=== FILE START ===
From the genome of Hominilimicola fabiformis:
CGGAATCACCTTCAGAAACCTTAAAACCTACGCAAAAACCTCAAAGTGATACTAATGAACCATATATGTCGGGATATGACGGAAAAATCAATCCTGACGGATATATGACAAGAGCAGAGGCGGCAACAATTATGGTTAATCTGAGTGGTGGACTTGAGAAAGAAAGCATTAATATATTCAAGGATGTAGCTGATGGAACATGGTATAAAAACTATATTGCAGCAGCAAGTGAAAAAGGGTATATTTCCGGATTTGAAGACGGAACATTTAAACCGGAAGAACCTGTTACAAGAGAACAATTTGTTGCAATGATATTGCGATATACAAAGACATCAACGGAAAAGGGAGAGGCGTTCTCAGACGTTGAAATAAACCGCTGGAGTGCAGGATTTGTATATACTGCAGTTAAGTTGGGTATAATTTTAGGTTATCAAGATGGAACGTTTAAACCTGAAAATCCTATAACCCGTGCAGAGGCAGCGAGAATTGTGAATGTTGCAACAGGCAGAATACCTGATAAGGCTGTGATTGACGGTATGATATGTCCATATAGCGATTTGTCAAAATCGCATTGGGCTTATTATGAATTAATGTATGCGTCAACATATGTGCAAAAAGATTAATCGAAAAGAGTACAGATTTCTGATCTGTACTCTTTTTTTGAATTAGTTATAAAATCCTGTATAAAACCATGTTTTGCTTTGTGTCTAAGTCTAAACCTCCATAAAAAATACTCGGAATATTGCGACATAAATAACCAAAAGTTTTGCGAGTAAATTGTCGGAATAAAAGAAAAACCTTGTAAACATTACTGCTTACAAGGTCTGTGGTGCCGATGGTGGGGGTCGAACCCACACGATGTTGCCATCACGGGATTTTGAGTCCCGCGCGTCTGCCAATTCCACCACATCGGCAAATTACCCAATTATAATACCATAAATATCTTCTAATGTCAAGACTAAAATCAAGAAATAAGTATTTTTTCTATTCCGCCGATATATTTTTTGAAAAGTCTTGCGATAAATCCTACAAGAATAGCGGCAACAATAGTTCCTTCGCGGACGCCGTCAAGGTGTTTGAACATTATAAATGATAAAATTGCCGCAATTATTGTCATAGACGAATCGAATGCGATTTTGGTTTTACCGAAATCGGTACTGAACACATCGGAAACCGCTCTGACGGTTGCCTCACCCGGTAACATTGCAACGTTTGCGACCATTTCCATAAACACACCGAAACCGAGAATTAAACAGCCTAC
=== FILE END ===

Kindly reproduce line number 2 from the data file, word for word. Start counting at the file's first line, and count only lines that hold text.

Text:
CGGAATCACCTTCAGAAACCTTAAAACCTACGCAAAAACCTCAAAGTGATACTAATGAACCATATATGTCGGGATATGACGGAAAAATCAATCCTGACGGATATATGACAAGAGCAGAGGCGGCAACAATTATGGTTAATCTGAGTGGTGGACTTGAGAAAGAAAGCATTAATATATTCAAGGATGTAGCTGATGGAACATGGTATAAAAACTATATTGCAGCAGCAAGTGAAAAAGGGTATATTTCCGGATTTGAAGACGGAACATTTAAACCGGAAGAACCTGTTACAAGAGAACAATTTGTTGCAATGATATTGCGATATACAAAGACATCAACGGAAAAGGGAGAGGCGTTCTCAGACGTTGAAATAAACCGCTGGAGTGCAGGATTTGTATATACTGCAGTTAAGTTGGGTATAATTTTAGGTTATCAAGATGGAACGTTTAAACCTGAAAATCCTATAACCCGTGCAGAGGCAGCGAGAATTGTGAATGTTGCAACAGGCAGAATACCTGATAAGGCTGTGATTGACGGTATGATATGTCCATATAGCGATTTGTCAAAATCGCATTGGGCTTATTATGAATTAATGTATGCGTCAACATATGTGCAAAAAGATTAATCGAAAAGAGTACAGATTTCTGATCTGTACTCTTTTTTTGAATTAGTTATAAAATCCTGTATAAAACCATGTTTTGCTTTGTGTCTAAGTCTAAACCTCCATAAAAAATACTCGGAATATTGCGACATAAATAACCAAAAGTTTTGCGAGTAAATTGTCGGAATAAAAGAAAAACCTTGTAAACATTACTGCTTACAAGGTCTGTGGTGCCGATGGTGGGGGTCGAACCCACACGATGTTGCCATCACGGGATTTTGAGTCCCGCGCGTCTGCCAATTCCACCACATCGGCAAATTACCCAATTATAATACCATAAATATCTTCTAATGTCAAGACTAAAATCAAGAAATAAGTATTTTTTCTATTCCGCCGATATATTTTTTGAAAAGTCTTGCGATAAATCCTACAAGAATAGCGGCAACAATAGTTCCTTCGCGGACGCCGTCAAGGTGTTTGAACATTATAAATGATAAAATTGCCGCAATTATTGTCATAGACGAATCGAATGCGATTTTGGTTTTACCGAAATCGGTACTGAACACATCGGAAACCGCTCTGACGGTTGCCTCACCCGGTAACATTGCAACGTTTGCGACCATTTCCATAAACACACCGAAACCGAGAATTAAACAGCCTAC